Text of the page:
Once your bet has been placed, the teller will hand you a ticket, which will have your exact bet on it -- and, like a lottery ticket, you can exchange it for cash later if your bet is “in the money”. So keep it safe in your sweet fanny pack.*
*please do not wear a fanny pack, no matter how sweet.
Degenerate gambling veterans
Typically, it takes awhile to get good at horse betting, so don’t get down on yourself if you lose some money upfront. Being a degenerate gambler is not really about how much you make, money-wise; it’s more about the thrill of the game, being a savvy operator, and beating the odds. Here’s a primer for taking the leap into multi-wager or "exotic" betting:
The horse-betting veteran will be looking at just about every piece of data in a horse’s past and present to try to get an edge on an upcoming race, including: the horse’s trainer, its bloodline, the day’s weather report, racetrack conditions, how fast the horse ran in his/her previous race, and even the equipment on the horse (those little black patches over some horse’s eyes are called “blinkers” and affect its racing ability).
You will have bought the Daily Racing Form, basically the Bible of past-performance data for horses. NOTE: For an even fresher perspective, you may have also brought the day’s paper, which has some local handicapping information in it. For example, the New York Daily News’ horse racing analyst is Jerry Bossert. He is constantly tweeting from Aqueduct, too.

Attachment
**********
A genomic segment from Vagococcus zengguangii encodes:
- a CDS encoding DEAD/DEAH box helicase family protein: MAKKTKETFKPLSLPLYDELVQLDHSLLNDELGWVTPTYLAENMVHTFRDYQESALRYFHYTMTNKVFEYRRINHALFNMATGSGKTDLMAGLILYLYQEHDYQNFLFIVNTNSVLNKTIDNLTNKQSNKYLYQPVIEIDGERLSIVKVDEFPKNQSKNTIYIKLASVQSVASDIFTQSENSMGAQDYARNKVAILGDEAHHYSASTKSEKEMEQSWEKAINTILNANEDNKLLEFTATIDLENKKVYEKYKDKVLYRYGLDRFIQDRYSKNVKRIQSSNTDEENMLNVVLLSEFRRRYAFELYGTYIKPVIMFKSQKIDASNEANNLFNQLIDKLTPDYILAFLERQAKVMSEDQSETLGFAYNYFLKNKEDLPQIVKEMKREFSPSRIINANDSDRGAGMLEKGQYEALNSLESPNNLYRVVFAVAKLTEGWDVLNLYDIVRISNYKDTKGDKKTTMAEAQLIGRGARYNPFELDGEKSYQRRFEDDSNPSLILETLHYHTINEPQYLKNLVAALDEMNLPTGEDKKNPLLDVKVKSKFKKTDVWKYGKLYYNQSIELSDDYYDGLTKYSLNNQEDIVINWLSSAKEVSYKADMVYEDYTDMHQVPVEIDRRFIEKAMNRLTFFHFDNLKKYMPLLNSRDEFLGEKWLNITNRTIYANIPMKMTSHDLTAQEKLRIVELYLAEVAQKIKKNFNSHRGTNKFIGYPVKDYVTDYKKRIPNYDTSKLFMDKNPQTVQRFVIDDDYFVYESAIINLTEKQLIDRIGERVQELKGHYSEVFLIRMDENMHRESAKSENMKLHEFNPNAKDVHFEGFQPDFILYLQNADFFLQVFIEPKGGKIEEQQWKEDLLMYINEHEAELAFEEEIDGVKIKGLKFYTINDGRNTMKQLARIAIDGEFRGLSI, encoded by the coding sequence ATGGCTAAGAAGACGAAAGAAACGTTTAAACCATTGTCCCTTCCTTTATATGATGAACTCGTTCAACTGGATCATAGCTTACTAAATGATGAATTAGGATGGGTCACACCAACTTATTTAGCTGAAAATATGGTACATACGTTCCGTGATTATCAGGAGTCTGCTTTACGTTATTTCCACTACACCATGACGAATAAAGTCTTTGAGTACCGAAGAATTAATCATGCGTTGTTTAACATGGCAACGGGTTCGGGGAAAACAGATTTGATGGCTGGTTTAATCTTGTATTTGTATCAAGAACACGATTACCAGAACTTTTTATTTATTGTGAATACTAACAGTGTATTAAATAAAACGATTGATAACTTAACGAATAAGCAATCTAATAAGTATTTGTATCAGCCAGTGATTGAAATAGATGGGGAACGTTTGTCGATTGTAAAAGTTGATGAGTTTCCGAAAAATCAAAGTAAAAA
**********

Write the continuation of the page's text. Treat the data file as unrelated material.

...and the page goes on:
Bets can be combined in a number of ways to maximize your winnings. They cost a little bit more to place, but the payouts can be much higher, depending on the horse’s odds. Here are the basics: Exacta - You pick the first two horses in order, the Win and the Place horses. Quinella - You pick the first two horses in either order. Trifecta - You pick the first three finishing horses in a row: Win, Place, and Show. Daily Double - You pick the winners of two consecutive races.
At Aqueduct, besides the normal multi-pick wagers, you have the chance of picking even more winners and getting even bigger payouts. File these under “almost impossible”, but as a savvy horseplayer, it’s entirely possible that you’ll hit one or more of these a year, if you do your homework: Superfecta - Pick the first four horses in order; i.e., Win, Place, Show, 4th Horse. Grand Slam - Pick a horse to finish in the top three in three straight races, capped by the winner of the fourth race in the sequence.